As noted above, noise pollution too can impact our health and reduce our lifespan as well as our quality of life. What might be surprising to note is that noise pollution isn’t only associated with hearing related disorders or headaches. For example, one study published in Noise & Health found that neighborhood noise (noise heard from neighboring apartments, inside stairwells and within apartments themselves) was associated with an increased health risk of not only migraines but also depression and cardiovascular disease.
Additionally, constant exposure to road noises as well as traffic noises was found to increase risk for ischemic heart diseases (such as coronary artery disease) and hypertension across multiple studies according to an article published in BMC Public Health.
Let’s look at some stats to put things into perspective – according to the European Environment Agency, it’s estimated that environmental noise pollution contributes to:
- 48,000 new cases of ischaemic heart disease a year
- 12,000 premature deaths per year
- 22 million cases of chronic high annoyance
In short, while noise pollution may not cause us harm through chemicals or pathogens like air pollution and water pollution do, it still has significant impacts on our health.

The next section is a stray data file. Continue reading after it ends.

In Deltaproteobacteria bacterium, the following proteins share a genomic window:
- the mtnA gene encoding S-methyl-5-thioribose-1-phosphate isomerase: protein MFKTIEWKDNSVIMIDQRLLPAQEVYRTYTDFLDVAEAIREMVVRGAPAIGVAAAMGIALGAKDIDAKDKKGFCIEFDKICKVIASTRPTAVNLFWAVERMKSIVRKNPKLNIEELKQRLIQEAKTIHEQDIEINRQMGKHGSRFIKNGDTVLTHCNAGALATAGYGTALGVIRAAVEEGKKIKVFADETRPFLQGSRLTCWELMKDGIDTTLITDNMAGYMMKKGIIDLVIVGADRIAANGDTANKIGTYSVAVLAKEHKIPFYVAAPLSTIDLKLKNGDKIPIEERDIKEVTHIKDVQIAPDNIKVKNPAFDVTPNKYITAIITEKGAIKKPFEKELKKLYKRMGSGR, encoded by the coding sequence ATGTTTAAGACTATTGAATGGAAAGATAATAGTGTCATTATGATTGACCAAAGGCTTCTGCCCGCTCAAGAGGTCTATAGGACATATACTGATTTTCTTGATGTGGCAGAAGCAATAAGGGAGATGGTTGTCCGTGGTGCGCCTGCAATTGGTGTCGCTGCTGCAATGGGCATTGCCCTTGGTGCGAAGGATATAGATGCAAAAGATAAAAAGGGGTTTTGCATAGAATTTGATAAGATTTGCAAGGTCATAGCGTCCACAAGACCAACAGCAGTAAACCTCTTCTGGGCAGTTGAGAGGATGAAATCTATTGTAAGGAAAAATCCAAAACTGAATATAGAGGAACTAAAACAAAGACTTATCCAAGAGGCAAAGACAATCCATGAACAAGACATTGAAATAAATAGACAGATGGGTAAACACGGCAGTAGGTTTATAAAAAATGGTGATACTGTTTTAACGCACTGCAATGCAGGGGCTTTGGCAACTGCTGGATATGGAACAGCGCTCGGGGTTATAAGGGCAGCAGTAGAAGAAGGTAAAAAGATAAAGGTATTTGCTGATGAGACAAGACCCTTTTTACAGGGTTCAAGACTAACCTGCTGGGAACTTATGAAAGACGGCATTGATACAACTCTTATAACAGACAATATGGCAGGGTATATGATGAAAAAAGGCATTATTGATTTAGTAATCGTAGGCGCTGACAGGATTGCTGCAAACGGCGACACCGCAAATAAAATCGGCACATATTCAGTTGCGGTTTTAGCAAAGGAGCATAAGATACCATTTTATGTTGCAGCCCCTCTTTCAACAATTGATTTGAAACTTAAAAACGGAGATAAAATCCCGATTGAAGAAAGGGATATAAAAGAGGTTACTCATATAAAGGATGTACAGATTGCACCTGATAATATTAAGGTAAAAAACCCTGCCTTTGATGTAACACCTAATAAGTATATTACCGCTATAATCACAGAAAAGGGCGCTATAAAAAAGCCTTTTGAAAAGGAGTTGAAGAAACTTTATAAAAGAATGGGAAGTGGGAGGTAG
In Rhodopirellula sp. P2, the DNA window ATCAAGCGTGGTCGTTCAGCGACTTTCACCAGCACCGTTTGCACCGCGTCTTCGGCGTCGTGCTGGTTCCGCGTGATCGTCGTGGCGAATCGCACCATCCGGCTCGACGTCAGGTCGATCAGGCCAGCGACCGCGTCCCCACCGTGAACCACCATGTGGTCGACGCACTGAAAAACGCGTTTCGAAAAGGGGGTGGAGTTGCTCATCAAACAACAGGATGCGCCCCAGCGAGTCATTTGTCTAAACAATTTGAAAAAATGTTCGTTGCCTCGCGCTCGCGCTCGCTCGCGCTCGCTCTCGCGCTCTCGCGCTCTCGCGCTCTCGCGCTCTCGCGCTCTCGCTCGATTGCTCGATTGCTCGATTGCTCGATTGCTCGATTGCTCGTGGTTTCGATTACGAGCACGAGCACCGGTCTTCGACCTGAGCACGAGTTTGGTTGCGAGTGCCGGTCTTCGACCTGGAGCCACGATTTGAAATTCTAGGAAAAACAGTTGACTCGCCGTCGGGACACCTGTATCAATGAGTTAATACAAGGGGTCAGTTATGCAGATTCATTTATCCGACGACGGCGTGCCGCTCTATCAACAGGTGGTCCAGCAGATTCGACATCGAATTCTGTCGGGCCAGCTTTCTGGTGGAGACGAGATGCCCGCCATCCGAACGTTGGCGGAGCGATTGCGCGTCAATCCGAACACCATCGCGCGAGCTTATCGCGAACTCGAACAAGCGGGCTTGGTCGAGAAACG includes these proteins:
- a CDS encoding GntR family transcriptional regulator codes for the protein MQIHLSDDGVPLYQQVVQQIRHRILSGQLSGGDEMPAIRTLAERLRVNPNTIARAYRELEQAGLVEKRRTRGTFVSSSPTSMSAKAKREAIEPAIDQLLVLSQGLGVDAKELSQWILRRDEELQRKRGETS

Final Thoughts on The Health Costs of Pollution
So now that you know that pollution is more than just a passing environmental concern, what should you do about it?
There are things that both us (as consumers) as well as businesses can do to reduce the amount of pollution that’s released into the air, water and land. For consumers, that often looks like reusing items, using energy-efficient appliances and thrifting items. For businesses, they can also use more energy-efficient appliances or choose to support sustainable electricity generation via renewable energy certificates or carbon offsets.
Whatever you choose to do, remember that even small changes are helpful and that your actions can positively impact your own health as well as the health of your community overall.